Woodruff School of Mechanical Engineering
Faculty Candidate Seminar
Multidisciplinary approaches to problems involving fluid mechanics
Dr. Matthew Fu
California Institute of Technology, Graduate Aerospace Laboratories
Tuesday, February 9, 2021 at 2:00:00 PM Add to Calendar
Dr. Minami Yoda
Multidisciplinary approaches can provide a unique experimental toolbox for resolving, understanding, and controlling fluid behavior. In this talk, I’ll present two such tools enabled by advancements in micro,nanoscale fabrication and describe how they can be applied to fundamental fluid mechanics research. The first investigation considers the behavior of a new family of surface modifications inspired by the Nepenthes pitcher plant and reveals a novel, passive method of turbulent drag reduction. Both experimental and numerical approaches are used to examine the drag reduction mechanism and the robustness of the modifications under turbulent shear flow. The second investigation describes a selective, strain-based velocimetry technique that utilizes the bending of a free-standing, electrically-conductive nanoribbon under fluid forcing. The sensor behavior is experimentally and theoretically characterized and found to be suitable for a wide range of applications, including medical devices and turbulent flow measurements.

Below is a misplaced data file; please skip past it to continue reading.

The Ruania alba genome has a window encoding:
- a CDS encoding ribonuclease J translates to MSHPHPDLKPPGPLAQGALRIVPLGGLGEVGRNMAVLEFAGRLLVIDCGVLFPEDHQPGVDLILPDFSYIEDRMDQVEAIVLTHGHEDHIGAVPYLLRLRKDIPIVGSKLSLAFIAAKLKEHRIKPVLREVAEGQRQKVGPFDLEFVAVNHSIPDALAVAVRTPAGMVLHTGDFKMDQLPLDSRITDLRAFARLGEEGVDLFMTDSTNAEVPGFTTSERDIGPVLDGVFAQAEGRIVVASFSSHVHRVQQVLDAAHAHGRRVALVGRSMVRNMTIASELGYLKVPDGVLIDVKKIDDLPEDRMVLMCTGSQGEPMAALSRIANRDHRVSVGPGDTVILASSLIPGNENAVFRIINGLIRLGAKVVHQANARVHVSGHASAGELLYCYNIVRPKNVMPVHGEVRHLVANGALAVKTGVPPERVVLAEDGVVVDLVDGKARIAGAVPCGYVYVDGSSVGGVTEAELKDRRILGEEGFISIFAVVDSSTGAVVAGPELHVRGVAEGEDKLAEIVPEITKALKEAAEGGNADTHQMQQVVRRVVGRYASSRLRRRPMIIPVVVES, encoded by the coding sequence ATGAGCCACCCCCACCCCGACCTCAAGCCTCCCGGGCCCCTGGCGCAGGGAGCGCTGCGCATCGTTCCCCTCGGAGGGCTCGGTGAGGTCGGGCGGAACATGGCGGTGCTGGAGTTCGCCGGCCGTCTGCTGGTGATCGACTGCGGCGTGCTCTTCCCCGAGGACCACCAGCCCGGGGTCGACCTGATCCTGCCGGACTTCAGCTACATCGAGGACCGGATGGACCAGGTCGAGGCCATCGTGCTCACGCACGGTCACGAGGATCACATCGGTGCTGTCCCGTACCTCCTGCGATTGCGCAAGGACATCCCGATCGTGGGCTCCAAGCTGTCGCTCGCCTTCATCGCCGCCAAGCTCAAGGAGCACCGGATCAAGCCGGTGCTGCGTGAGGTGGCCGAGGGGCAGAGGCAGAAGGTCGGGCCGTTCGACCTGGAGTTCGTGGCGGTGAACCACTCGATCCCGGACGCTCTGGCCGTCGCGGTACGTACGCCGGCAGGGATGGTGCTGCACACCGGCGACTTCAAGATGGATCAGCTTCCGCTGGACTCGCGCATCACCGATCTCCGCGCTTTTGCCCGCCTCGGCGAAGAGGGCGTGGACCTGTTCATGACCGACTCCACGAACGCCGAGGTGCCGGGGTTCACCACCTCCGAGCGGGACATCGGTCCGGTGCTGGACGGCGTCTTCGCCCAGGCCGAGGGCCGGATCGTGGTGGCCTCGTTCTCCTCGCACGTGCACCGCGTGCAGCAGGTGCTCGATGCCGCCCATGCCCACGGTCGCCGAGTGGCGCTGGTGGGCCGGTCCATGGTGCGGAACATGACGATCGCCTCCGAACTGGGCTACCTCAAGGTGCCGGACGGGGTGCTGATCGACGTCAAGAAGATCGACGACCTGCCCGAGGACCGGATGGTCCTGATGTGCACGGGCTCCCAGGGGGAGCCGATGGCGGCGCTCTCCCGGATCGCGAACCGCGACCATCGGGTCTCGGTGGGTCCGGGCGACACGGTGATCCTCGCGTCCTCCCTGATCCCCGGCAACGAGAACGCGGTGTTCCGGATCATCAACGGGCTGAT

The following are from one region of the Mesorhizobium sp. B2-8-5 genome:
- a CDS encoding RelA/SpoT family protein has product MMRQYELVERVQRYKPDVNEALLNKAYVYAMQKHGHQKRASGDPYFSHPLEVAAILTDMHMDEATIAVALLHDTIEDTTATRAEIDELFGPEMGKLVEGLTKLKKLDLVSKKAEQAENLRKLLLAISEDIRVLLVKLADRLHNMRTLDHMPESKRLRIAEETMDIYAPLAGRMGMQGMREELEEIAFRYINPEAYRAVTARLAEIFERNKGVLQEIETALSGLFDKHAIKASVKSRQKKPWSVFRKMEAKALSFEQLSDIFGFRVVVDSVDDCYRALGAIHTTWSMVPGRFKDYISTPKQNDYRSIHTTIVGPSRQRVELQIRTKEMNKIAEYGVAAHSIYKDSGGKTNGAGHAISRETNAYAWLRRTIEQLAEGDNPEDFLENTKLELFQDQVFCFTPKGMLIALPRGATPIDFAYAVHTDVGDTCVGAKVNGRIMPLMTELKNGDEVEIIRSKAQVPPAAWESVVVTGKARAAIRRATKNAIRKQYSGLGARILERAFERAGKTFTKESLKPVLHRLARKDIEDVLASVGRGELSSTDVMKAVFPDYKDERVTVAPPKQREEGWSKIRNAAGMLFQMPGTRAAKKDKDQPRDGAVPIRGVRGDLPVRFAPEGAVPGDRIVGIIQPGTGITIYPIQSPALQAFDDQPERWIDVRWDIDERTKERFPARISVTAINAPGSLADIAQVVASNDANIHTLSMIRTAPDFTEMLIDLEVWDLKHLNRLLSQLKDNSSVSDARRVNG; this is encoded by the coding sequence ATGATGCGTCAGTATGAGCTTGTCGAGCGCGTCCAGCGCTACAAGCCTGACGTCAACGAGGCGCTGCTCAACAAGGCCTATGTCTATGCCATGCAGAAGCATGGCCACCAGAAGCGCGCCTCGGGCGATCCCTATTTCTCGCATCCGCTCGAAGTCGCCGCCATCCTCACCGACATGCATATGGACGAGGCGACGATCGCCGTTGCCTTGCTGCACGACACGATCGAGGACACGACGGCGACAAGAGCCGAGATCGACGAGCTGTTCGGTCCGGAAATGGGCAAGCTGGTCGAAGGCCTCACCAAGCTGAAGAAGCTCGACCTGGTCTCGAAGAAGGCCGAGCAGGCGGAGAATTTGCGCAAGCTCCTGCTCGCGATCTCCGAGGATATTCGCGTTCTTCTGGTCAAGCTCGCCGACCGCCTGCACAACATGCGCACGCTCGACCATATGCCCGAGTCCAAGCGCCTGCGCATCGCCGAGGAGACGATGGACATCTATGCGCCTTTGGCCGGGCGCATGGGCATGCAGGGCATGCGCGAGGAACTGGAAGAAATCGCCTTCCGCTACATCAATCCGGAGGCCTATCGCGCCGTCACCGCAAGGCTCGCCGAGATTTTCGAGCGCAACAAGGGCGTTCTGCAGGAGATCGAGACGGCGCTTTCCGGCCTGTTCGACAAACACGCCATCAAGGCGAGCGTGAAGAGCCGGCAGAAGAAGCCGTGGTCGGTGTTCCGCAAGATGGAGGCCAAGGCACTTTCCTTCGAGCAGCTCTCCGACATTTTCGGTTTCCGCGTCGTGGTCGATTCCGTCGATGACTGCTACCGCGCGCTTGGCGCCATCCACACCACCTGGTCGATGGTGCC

Matt Fu is a Postdoctoral Scholar Research Associate working with Prof. John Dabiri in the Graduate Aerospace Laboratories of the California Institute of Technology. He received his Ph.D. in Mechanical and Aerospace Engineering from Princeton University in 2018 and B.Sc. in Mechanical Engineering from Caltech in 2013. Before rejoining Caltech, Matt held postdoctoral positions at Stanford University, the University of Melbourne, and Princeton University and remains an Honorary Fellow in the Mechanical Engineering Department at the University of Melbourne. He is also a co-founder of a seed-stage start-up company, Tendo Technologies, Inc., specializing in automated liquid-manufacturing and scalable, high-fidelity flow meters. His research interests include various problems related to turbulence and flow control, focusing on multidisciplinary approaches and instrumentation.
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